It is unfortunate, but we now live in a nation/world where there are many individuals looking for someone to blame for everything (which explains why there is one lawyer for every 256 people in the USA). Likewise we must also endure a media group that are journalists in name only, who have no intention of simply reporting on anything, preferring rather to editorialize and sensationalize any and everything in the news (whether they have any knowledge or experience with the subject matter or not). I don’t think that there is any question that incredible advances have been made in making this sport supremely safer than it ever was and that this is and will continue to be a primary mission of this league. Do I think that driving in packs of open wheel cars 2-3 wide at 220+ mph on a 1.50 mile oval is dangerous… Yes.. Should something be done to reduce speed somewhat… Yes… (there also needs to be more R&D into creating anti-sail technology to spoil the tendancy of these cars to become airborne when part or all of front and or rear wings have been damaged) …
    When it comes right down to it, most of those persons who are quick to heartlessly point the blame finger at a single individual over Dan’s death, really have little knowledge of this sport and are not at all qualified to pass judgement on anyone, or anything related to it…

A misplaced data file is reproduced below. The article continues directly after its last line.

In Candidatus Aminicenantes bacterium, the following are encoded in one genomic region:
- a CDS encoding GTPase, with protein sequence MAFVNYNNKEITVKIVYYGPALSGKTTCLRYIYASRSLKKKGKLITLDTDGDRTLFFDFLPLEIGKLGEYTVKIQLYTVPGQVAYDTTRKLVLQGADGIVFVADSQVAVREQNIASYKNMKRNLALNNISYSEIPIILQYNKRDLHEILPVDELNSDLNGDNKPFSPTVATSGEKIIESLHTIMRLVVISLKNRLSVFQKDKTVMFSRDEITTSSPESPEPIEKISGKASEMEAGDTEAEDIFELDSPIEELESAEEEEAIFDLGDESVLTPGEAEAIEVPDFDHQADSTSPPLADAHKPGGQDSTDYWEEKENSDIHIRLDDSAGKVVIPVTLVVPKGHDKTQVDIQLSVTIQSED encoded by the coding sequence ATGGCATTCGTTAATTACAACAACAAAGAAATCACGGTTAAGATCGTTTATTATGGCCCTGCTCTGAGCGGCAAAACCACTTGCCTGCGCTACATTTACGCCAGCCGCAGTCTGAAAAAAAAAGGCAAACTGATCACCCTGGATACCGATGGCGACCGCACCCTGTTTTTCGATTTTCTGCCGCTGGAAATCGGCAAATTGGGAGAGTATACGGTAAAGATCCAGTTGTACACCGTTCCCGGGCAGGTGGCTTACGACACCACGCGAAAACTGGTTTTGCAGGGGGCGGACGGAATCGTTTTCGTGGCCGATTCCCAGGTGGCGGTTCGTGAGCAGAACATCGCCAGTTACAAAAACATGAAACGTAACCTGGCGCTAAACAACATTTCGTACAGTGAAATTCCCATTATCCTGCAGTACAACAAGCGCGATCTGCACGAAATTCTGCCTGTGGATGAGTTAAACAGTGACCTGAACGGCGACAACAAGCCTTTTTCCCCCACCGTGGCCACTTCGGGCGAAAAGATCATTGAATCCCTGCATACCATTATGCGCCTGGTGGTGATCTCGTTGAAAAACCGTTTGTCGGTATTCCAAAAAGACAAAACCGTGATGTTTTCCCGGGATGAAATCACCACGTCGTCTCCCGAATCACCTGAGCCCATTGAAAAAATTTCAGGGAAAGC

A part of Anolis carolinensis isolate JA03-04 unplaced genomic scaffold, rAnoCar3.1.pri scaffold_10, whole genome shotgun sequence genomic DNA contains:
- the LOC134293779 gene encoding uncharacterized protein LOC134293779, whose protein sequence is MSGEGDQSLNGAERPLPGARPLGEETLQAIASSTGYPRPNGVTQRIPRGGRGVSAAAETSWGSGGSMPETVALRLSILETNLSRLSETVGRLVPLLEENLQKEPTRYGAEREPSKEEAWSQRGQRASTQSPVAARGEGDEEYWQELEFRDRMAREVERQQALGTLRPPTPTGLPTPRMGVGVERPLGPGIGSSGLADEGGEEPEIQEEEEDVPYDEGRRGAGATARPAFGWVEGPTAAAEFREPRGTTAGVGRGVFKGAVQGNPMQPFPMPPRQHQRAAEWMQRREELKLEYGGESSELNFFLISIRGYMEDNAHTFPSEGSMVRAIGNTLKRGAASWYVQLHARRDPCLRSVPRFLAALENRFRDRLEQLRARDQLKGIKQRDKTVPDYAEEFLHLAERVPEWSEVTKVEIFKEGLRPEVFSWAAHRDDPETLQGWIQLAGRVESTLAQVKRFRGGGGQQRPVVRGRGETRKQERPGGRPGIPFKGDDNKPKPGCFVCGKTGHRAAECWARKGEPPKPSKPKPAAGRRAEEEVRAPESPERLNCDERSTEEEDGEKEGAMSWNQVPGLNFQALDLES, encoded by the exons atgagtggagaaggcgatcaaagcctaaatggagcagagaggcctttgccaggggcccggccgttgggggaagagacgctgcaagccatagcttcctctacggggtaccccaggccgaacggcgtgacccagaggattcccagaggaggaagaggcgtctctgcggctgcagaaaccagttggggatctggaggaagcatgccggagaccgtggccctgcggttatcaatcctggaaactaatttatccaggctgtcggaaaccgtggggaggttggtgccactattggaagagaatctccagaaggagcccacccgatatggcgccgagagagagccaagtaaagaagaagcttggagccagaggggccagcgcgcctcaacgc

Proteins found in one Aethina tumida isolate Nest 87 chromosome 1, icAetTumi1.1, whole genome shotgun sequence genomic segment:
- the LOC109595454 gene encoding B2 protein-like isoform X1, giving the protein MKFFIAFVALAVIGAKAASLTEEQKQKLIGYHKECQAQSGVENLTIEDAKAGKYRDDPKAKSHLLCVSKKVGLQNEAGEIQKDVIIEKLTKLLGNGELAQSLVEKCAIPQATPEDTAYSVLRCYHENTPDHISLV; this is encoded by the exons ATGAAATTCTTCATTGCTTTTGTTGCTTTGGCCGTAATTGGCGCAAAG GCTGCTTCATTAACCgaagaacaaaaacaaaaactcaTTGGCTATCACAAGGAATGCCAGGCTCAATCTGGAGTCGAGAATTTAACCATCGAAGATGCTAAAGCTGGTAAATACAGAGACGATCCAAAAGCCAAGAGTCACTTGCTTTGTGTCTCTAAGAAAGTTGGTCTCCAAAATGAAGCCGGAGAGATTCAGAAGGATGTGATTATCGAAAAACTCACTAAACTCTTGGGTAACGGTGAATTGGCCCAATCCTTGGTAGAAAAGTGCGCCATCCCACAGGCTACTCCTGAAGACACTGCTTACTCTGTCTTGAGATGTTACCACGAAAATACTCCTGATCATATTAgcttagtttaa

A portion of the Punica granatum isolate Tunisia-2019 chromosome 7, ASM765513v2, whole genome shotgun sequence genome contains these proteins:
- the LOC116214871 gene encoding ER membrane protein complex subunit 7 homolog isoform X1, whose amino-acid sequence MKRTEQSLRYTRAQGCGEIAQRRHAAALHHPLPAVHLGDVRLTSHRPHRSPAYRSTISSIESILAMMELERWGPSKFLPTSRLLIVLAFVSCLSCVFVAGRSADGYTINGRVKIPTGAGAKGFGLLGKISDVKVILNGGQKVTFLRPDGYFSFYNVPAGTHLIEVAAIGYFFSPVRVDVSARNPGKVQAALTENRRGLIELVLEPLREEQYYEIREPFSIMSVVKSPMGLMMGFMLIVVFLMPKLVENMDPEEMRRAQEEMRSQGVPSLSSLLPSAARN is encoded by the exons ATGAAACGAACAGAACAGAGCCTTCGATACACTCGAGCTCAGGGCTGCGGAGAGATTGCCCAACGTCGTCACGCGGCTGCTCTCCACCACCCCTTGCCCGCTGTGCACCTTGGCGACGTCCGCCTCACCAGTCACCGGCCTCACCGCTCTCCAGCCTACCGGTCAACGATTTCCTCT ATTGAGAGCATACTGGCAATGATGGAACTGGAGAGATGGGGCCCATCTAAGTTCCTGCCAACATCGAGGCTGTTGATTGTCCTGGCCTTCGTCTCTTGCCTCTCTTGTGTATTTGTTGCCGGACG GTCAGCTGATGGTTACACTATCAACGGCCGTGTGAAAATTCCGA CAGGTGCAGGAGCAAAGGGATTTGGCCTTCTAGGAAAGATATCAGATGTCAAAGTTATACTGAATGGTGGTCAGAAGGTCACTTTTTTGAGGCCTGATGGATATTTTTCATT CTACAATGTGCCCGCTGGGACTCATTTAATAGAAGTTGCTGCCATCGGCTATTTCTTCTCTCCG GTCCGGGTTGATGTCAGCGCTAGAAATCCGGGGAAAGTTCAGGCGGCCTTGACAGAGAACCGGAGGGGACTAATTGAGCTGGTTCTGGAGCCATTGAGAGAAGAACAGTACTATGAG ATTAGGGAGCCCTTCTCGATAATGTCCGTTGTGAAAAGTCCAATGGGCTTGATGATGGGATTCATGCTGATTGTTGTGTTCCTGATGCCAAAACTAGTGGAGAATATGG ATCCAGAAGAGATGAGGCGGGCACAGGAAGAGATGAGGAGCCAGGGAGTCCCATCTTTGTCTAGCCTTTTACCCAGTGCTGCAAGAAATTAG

2. Thank you George for publicly being so open with your thoughts. I always appreciate a voice that speaks from reason and calm in turbulent times.

    I managed some laughs or two on Tuesday night with some friends (who are regulars on my Indy 500 trip), but made a point of not discussing the accident and trying to just regain some normalcy.

    I continue to be surprised how much more deeply this one has affected me than previous Indycar deaths, so getting back to normal is taking longer than I may have guessed.

    Much work for Indycar to do and the sport will need every fan’s support more than ever.

  3. Robert Brown Says:

    You said it all in the title of your previous entry. There are no words left to say right now. So many public responses to the tragedy are filled with intense emotions that have yet to be personally dealt with.

  4. Looks like you and Meesh are having a “great minds” moment. In case you hadn’t seen: http://meeshbeer.wordpress.com/2011/10/20/the-right-way-to-grieve%e2%80%a6/

  5. George, I’m glad you and Meesh have posted similar sentiments. I’m a farm kid so I was raised to grieve quickly at the beginning, isolate that grief because there was work to be done, then move on and finish when the time was there. My family never sheltered me from the reality of mortality.

    Monday night I was chastised via DMs for not grieving after I had posted a couple fun photos and comments when I went to bingo with some friends. This person refused to believe that I could return to the normalcy of my life so quickly.

    Death is a part of life. Everyone handles it differently. Instead of breaking down I prefer to be strong and someone my friends can lean on when they are struggling. I was that way Sunday night when I took my friends to IMS and I’m sure I’ll be that way Sunday afternoon at the memorial.

  6. If George and I are on the same wavelength, then I am indeed in good company.

    It would appear that both of our takes needed to be heard by someone.

    I still have “teary” moments as the realization that he is really gone hits me suddenly, or I put myself in the shoes of Susie and her babies, which grips me to the core. And admittedly I felt a little guilty last night going to a function and being “happy”, which sort of was the catalyst to my sitting down a exploring the grief process a little more. But life goes on.